And,  I’m now a card-carrying member of the spare parts club.  I was actually given a small document to carry in my wallet.  This is in the event that my new metal and plastic shoulder set off any airport security alarms.  Hopefully, it will assure the TSA workers that I have no intention of imploding.

I have every expectation of a complete recovery and fully restored range of motion of my left arm.  I look forward to resuming golf and perfectly applied eye makeup.  And returning the computer mouse back to its rightful place on the left side of the keyboard as I once again type future essays on time with two hands.

By | 2017-07-27T17:06:16+00:00 July 20th, 2017|Categories: Aging, Anatomy, Doctors, Health|19 Comments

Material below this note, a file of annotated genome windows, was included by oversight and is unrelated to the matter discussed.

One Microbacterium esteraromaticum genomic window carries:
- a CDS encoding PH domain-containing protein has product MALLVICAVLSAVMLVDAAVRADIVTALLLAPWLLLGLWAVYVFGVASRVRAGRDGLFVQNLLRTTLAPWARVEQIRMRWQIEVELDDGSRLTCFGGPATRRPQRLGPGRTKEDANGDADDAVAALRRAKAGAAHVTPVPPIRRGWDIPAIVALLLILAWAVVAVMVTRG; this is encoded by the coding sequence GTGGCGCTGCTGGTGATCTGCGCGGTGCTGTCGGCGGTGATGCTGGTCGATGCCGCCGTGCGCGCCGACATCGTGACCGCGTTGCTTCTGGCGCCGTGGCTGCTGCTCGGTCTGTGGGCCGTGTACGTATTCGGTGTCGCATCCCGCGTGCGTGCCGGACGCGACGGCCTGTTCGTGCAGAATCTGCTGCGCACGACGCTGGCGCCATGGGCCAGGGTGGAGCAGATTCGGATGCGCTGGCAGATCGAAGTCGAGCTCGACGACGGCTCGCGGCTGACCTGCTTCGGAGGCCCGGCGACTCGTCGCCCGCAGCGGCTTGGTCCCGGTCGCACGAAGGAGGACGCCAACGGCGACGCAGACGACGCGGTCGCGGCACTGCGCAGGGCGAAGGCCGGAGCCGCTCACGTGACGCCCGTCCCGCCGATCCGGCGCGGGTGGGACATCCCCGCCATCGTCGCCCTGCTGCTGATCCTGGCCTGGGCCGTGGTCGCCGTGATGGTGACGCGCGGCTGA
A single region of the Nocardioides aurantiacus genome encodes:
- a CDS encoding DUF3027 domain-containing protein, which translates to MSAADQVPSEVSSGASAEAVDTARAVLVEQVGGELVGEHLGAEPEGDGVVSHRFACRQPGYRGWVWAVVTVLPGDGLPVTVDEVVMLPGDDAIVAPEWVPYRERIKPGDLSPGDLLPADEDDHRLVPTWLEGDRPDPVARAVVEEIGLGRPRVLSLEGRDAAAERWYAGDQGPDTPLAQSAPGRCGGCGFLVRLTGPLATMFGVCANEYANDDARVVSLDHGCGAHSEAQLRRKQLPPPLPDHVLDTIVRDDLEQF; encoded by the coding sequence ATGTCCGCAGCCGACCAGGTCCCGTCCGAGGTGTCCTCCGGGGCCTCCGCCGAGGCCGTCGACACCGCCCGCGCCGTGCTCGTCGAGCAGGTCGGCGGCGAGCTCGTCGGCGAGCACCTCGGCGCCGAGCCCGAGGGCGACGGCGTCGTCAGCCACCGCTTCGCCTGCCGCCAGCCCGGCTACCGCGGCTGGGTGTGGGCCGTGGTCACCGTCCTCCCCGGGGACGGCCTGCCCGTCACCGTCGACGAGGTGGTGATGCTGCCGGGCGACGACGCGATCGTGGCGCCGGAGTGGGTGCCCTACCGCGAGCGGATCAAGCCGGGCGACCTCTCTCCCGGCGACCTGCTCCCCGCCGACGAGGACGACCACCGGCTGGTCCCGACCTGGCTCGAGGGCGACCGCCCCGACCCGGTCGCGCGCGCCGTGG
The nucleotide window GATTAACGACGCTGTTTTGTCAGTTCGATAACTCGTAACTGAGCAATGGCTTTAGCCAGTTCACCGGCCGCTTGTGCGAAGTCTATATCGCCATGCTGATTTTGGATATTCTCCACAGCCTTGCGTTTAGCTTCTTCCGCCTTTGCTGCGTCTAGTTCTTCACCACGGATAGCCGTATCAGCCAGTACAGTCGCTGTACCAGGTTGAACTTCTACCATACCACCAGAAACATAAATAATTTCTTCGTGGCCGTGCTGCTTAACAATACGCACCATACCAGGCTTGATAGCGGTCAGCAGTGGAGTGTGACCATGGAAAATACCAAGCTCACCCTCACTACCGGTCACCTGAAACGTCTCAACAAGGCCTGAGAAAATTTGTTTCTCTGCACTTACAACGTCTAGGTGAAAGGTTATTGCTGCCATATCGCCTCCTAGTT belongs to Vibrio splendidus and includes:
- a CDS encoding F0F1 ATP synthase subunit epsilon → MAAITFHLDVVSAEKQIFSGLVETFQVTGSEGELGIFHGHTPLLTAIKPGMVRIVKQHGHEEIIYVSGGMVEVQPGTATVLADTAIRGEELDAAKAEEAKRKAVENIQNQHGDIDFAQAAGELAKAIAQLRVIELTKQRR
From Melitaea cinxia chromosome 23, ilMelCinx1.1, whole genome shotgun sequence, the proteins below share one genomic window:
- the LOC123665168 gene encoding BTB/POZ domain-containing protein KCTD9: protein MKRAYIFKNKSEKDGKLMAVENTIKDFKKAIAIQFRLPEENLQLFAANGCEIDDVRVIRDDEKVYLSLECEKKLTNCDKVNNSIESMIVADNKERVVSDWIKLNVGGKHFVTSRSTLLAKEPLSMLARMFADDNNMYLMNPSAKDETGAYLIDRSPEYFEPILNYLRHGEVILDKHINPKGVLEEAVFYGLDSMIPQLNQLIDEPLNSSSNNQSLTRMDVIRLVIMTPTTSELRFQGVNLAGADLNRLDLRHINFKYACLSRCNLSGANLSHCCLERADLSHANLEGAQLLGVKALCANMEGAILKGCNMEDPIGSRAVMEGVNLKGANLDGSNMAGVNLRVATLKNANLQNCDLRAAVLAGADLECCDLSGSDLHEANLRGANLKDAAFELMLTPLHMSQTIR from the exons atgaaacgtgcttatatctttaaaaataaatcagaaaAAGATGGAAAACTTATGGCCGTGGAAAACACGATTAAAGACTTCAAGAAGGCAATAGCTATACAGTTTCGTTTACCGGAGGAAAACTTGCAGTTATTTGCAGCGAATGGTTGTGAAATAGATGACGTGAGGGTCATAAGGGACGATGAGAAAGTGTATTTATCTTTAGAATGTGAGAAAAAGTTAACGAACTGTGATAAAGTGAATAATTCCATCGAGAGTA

About the Author:

Born and raised in New York City, Susan currently splits her time between Florida and Connecticut. She lives with her husband, and the world’s cutest dog, Sam, a rough-coat Russell Terrier. Susan gives her audiences a sideways view of life on a range of relatable topics. Whether skewering marriage, growing older, fashion, the media, politics, or money matters, her light touch keeps people laughing – and thinking.


  1. Eleanor Ripp July 20, 2017 at 1:26 pm - Reply

    Get well soon.

    Your fellow left-handed friend,

    • Susan Goldfein August 17, 2017 at 3:15 pm - Reply

      Yay lefties!

  2. marilyn tulgan July 20, 2017 at 2:00 pm - Reply

    Mend quickl7y and fully

  3. Sheila Marks July 20, 2017 at 5:39 pm - Reply

    Hope you heal quickly!

  4. Patricia Walker July 20, 2017 at 5:50 pm - Reply

    Feel better. Getting older not for sissies, my mom used to say. She was about 90 at the time, so she should know.
    You ain’t that far into this old age event yet.

    • Susan Goldfein August 17, 2017 at 3:18 pm - Reply

      Hi Pat – Thanks for writing. Not quite 90 yet, but I’m hoping to get there with not too many spare parts.

  5. Susan Gold July 20, 2017 at 6:19 pm - Reply

    Hi Susan